Monday, January 9, 2012
It's amazing how an inanimate 26-cubic-foot appliance rules our life. Don't think so? Recall how stressed the family got last time the power went out for a few hours. This appliance speaks to us. It saves the day. It's definitely an elephant in our kitchen. Maybe those science experiments growing in its recesses are what's speaking.
A sneaky leaky pan of lasagna caused me to inventory what's left today. Inventory - as in, wash every single item in the fridge because it has tomato sauce all over it. We have 1/2 gallon containers of milk (that'll be gone after breakfast tomorrow) and maple syrup (thank you MOM!!). We have 10 carrots, 9 tangelos, 8 stalks of celery, 3 crowns of broccoli, a discolored lime and a partially-shaved lemon. One beautiful Harry and David pear (no partridge): the last of TWO boxes sent by Mom. Thanks MOM!! A bunch of slimy parsley which moved directly to the compost bin. Several cheeses (thanks, Sis). Dairy products I picked up yesterday in my quest to healthify some baked goods recipes. A package of chicken for Thurday supper. Leftovers packed for lunches and dinners between now and Thursday. A door full of condiments - although a mere half of what was there a month ago.
What we are out of: meat.
What we have LOTS of: frozen veggies and refrigerated condiments.
That bottle of pickled ginger and DH's garden experiments are still with us. Well, some of the pickles made it onto my plate last night. Not too bad. With us as well is the cheese-making kit and a package of egg roll wrappers.
Oh, this is going to be a fun month of menus. Everything Must Go. What began as a social justice effort has become a creative game. I never said it would be dull.
Tonight's no-boil lasagna used up the rest of the tomato sauce (what didn't leak all over the refrigerator), meatballs, and mozzarella cheese. We also had salad (diet salad); I think ONE of the two blue cheese dressing containers is finally empty. We're getting there, even if the original point has been mislaid somewhere along the way.
Here's where we're going: a much, much more intentional eating plan. I love that word, "intentional." I really mean it. Not a diet in the deny-yourself-of-the-things-you-love diet, but an eating plan to adapt to our physical challenges (which includes active teenagers and the death of the family mealtime) and our nutritional needs. That, and a clean fridge. Shine on!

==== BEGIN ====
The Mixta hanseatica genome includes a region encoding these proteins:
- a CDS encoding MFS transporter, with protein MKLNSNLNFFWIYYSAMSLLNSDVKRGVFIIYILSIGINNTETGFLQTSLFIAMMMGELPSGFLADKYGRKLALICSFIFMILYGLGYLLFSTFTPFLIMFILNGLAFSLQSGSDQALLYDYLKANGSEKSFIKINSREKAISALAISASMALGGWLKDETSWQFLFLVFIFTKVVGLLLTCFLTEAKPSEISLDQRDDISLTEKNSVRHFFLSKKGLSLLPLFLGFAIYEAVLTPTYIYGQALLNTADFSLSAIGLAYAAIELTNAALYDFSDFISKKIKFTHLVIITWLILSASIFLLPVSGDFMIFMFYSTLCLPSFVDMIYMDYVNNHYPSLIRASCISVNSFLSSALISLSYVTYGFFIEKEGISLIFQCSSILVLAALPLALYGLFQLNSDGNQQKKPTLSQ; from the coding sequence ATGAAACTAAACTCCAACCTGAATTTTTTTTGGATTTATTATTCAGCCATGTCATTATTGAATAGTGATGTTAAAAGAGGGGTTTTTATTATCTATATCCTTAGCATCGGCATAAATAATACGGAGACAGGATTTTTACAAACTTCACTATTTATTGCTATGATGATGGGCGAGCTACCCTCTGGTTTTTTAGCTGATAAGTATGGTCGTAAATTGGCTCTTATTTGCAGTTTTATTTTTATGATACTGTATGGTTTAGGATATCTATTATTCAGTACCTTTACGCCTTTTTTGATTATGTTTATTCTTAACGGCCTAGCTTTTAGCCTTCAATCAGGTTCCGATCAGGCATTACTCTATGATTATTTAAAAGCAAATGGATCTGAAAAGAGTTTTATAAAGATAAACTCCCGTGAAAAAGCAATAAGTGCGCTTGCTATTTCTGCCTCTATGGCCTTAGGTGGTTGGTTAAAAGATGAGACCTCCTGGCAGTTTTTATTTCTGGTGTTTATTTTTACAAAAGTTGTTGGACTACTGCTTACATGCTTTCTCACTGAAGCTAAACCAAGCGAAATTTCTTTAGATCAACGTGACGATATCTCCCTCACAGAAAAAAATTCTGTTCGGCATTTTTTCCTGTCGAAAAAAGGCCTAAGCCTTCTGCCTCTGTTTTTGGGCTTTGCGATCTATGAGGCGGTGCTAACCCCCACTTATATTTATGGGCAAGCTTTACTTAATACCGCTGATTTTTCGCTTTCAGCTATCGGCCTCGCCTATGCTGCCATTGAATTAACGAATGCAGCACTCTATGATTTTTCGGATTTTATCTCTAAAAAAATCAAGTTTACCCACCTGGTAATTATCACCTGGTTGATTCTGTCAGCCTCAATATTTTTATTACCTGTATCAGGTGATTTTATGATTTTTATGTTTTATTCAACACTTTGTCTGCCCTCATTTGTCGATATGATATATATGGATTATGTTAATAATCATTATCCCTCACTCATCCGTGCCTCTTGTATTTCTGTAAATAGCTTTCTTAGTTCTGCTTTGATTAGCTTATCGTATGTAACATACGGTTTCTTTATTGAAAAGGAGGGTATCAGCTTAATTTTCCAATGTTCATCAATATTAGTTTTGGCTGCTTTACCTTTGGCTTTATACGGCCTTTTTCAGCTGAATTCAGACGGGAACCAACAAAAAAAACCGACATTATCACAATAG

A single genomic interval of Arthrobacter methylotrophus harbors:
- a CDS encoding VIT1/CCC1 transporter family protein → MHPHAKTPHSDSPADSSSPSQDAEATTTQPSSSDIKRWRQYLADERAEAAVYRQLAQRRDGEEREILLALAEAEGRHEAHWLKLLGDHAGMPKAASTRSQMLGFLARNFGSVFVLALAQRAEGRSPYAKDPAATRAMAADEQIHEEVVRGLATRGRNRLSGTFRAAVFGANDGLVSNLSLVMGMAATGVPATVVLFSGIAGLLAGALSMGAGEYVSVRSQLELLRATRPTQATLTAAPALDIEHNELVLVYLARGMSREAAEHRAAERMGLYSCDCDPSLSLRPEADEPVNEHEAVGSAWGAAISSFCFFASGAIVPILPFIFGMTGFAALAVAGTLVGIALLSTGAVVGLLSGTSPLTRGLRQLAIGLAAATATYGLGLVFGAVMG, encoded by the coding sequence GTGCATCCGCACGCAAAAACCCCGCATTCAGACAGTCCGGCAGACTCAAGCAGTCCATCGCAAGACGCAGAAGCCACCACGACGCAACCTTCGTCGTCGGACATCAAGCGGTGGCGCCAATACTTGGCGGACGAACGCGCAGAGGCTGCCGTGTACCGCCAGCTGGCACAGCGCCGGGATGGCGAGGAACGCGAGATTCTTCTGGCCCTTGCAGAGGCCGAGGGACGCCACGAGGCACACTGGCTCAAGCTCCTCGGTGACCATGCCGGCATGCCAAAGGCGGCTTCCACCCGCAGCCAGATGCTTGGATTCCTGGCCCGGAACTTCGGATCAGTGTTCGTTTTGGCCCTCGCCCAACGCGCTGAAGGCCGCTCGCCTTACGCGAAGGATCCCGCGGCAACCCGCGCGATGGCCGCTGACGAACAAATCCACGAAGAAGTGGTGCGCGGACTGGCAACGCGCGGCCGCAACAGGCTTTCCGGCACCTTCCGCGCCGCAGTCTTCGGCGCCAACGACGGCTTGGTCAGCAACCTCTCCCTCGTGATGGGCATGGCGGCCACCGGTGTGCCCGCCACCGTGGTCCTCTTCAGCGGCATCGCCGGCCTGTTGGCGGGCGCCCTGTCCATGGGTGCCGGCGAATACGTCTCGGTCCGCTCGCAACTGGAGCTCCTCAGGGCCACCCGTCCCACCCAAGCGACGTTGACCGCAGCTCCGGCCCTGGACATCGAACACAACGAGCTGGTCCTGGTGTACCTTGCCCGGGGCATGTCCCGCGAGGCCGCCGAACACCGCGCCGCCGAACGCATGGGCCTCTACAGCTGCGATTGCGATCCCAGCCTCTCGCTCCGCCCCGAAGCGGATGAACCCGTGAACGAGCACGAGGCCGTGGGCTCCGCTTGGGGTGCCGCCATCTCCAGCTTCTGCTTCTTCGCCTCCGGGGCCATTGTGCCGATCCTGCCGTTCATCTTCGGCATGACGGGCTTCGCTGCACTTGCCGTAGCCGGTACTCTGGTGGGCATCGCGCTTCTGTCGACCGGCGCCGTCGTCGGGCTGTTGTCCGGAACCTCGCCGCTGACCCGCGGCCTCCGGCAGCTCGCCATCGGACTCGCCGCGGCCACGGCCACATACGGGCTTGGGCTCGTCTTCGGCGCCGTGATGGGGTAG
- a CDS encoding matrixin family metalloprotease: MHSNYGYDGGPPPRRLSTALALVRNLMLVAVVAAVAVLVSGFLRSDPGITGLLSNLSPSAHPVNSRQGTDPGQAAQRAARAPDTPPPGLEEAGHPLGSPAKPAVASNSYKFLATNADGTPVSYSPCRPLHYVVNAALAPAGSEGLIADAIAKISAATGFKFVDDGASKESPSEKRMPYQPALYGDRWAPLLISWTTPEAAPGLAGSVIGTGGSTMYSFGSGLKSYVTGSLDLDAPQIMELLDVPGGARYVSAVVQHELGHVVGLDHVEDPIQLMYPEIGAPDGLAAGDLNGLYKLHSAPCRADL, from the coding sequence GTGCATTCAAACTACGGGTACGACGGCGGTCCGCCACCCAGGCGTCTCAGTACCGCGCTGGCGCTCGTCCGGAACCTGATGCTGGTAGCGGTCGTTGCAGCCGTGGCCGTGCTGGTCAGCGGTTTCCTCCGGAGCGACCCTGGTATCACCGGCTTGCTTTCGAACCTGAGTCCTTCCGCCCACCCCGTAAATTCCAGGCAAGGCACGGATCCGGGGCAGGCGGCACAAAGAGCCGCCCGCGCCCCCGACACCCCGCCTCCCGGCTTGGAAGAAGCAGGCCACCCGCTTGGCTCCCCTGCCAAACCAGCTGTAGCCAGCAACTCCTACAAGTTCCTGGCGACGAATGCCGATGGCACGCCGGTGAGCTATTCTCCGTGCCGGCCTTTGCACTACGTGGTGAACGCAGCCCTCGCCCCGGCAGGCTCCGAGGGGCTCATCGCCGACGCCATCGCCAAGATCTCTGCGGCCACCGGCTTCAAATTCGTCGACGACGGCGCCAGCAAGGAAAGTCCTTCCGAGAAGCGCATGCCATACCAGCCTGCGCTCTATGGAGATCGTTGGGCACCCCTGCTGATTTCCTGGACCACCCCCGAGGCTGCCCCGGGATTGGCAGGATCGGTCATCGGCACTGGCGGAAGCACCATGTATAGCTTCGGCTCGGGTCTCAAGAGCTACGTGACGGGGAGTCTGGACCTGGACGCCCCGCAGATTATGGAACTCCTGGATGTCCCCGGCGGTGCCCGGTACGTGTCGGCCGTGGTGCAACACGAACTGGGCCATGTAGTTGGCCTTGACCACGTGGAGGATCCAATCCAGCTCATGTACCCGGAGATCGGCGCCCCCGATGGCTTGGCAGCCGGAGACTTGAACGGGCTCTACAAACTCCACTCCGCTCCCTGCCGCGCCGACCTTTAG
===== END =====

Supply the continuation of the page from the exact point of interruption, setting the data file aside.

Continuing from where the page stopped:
Canadian Bacon and Potato Quiche
adapted from http://www.bettycrocker.com/recipes/canadian-bacon-and-potato-frittata/55c1cd46-ab83-42fd-bba6-c7dcaf912c5c
Serves 4 to 6, depending on what else is served with it.
1 prepared pie crust, baked until golden (about 8 minutes in a 375degF oven)
2 T. fresh chives or 1 T. freeze-dried chopped chives
1/4 tsp. salt
1/8 tsp. dried thyme leaves
1/8 tsp. pepper
1/4 c. red or green bell pepper, chopped
2 c. refrigerated southern-style hash-brown potatoes (or one fist-sized potato, shredded)
1/2 c. Canadian bacon or cooked ham, coarsely chopped
2 T. Cheddar cheese, shredded
Paprika (for dusting)
Beat eggs, chives, milk, salt, thyme and pepper in medium bowl; set aside.
Spray a nonstick skillet with cooking spray. Add bell pepper; cook and stir over medium heat 1 minute. Add potatoes; cover and cook 8 to 10 minutes, stirring frequently until potatoes begin to brown. Stir in Canadian bacon; cook and stir 1 to 2 minutes or until thoroughly heated.
Spread mixture into pie crust. Pour egg mixture over pie crust. Sprinkle with cheese and paprika.
Bake at 375degF for 45-50 minutes, until quiche is set and a knife inserted in the center comes out clean. Cut into wedges and serve.